Here's what's been on my wheel: My first Cormo. It came out a lot better than I thought it might - a little fulling when setting the twist seemed to help it settle. What a challenge it was so spin. Kept sticking to itself, had VM in it (the sunroom floor looks like a little cadre of brown ants have moved in!), and was just as full of neps as could be :-( Neps, BTW are those little blobs that you can't actually draft out and they make slubs and bumps in the singles. Even so, it's springy like Targhee, and it's really bright white. I love it! And I have enough roving for at least one more skein - maybe one and a half. There is about 300 yards there! Woo Hoo! Here's a closeup.
Next we have the 70/30 Merino/silk in the Standing Stones colorway from The Sanguine Gryphon, purchased from The Loopy Ewe. I'm loving this stuff. This is 8 oz. of fiber (two of her braids worth), and I have more than 400 yards. And I have two more braids! Yippy!!
And finally - here are the socks I wanted to be done with. They came out nicely, but they were knit from something called Flat Feet. The concept is intriguing, which is why I picked up the "flat" at the Midwest Fiber and Folk Art Fair. It's a flat of knitted yarn that is then hand dyed. You unravel the yarn and knit is as it comes . . . I suppose this works pretty good if you don't make a mistake and have to frog your sock (twice :-S).
I was trying to copy Knitterary's beautiful twisted cable sock . . . and I forgot to allow for how much stretch I would lose with the little cables all the way down the calf . . . it's a sad story. I won't bore you with the details, but I was left with a pile of wormy yarn that broke twice and was the most splitty yarn I've ever worked with. I cast on the second sock on my way home from the Michigan Fiber Festival, which was Saturday the 16th, and it was done by Tuesday, at which point I tossed it aside to recover. I kitchener'd the toe today and wove in the ends. They are going to my cousin, K, who loves everything I knit for her (really!). :-) She saw them and did her customary, "are those for me?!" question - and I was happy to let her have them.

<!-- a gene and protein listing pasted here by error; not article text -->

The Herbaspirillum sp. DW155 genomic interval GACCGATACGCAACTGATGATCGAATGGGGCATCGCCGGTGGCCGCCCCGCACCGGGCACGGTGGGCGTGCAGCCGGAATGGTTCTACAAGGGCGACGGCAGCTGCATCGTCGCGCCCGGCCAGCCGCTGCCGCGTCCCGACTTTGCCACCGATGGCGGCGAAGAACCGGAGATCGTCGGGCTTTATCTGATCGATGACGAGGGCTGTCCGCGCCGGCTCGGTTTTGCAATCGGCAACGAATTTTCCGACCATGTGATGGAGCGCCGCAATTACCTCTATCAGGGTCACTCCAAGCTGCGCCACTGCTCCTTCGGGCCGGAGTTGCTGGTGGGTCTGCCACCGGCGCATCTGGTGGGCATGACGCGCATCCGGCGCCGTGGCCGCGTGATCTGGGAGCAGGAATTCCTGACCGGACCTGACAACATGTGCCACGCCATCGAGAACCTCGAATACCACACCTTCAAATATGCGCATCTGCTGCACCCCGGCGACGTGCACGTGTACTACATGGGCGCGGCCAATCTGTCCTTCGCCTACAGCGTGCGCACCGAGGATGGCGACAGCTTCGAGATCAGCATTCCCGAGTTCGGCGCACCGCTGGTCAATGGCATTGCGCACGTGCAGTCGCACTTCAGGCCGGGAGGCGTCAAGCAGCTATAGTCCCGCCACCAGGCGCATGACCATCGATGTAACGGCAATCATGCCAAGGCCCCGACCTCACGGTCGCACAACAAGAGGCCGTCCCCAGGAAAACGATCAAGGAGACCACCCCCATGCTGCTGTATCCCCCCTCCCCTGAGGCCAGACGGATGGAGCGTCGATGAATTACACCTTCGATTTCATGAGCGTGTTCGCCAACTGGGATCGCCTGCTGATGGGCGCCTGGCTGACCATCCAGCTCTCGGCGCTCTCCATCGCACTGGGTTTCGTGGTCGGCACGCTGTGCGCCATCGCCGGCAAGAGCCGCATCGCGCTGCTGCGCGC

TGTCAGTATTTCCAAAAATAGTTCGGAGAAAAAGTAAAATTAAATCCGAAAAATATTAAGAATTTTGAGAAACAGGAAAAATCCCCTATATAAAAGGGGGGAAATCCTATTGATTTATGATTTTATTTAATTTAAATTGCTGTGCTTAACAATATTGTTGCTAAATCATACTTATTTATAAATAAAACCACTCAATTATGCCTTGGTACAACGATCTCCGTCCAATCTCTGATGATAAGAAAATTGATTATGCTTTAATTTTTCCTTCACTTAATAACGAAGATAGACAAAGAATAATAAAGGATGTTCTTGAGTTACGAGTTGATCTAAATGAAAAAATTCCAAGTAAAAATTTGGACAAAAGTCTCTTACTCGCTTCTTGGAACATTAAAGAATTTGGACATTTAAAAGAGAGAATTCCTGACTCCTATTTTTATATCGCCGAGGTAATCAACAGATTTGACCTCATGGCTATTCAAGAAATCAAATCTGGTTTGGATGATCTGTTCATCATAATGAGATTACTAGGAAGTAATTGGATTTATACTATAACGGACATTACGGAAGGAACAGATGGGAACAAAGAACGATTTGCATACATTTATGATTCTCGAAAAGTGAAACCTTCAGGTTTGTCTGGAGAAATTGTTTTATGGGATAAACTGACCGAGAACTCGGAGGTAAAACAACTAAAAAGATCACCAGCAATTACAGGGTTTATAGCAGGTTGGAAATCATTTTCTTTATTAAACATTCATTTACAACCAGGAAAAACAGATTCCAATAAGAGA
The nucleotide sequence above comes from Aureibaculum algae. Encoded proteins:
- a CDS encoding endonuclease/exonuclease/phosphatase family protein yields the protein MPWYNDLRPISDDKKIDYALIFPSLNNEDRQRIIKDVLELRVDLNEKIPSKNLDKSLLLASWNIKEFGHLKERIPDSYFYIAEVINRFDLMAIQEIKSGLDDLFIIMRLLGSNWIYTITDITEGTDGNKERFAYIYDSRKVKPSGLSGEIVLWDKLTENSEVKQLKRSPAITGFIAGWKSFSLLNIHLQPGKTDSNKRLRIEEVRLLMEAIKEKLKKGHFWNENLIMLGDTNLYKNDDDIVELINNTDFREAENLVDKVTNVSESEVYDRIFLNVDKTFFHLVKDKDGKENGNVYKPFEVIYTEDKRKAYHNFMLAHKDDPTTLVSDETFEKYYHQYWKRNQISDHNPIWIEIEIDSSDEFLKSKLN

They are superwash - but of course, they have to be blocked because I knit them with wormy yarn. I will NOT do this again. . . what a pain they were.
I cast on on Thursday night for the St. Patrick sweater from A Fine Fleece. I'm using Queensland Kathmandu Aran in the most perfect shade of green. I think it's going to be a beautiful sweater - hope it fits me . . . I'm making it one size smaller than I should for a couple of reasons: (1) I'm hopeful it will be great encouragement to get back on the treadmill and make better food choices, and (2) I understand that this yarn can stretch. I got gauge with it, but I didn't wet block my swatch . . . I know, it's a chance.
Oh - and once again, I have fallen off the stash busting wagon and I only lasted a week and a half . . . but that's another story ;-)